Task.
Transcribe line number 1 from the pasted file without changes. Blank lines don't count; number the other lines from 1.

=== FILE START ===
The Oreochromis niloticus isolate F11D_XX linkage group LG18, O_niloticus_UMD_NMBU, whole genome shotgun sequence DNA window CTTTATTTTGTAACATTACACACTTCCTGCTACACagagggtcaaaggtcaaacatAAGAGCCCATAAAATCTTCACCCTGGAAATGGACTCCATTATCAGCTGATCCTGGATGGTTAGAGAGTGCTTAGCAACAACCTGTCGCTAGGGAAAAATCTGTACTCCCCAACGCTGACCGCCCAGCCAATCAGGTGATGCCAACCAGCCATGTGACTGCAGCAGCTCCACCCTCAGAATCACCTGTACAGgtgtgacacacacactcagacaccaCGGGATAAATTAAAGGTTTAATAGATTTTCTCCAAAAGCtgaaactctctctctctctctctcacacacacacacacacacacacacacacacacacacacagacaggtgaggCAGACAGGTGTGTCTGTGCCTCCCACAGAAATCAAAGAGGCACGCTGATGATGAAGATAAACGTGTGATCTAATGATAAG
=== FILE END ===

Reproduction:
The Oreochromis niloticus isolate F11D_XX linkage group LG18, O_niloticus_UMD_NMBU, whole genome shotgun sequence DNA window CTTTATTTTGTAACATTACACACTTCCTGCTACACagagggtcaaaggtcaaacatAAGAGCCCATAAAATCTTCACCCTGGAAATGGACTCCATTATCAGCTGATCCTGGATGGTTAGAGAGTGCTTAGCAACAACCTGTCGCTAGGGAAAAATCTGTACTCCCCAACGCTGACCGCCCAGCCAATCAGGTGATGCCAACCAGCCATGTGACTGCAGCAGCTCCACCCTCAGAATCACCTGTACAGgtgtgacacacacactcagacaccaCGGGATAAATTAAAGGTTTAATAGATTTTCTCCAAAAGCtgaaactctctctctctctctctcacacacacacacacacacacacacacacacacacacacagacaggtgaggCAGACAGGTGTGTCTGTGCCTCCCACAGAAATCAAAGAGGCACGCTGATGATGAAGATAAACGTGTGATCTAATGATAAG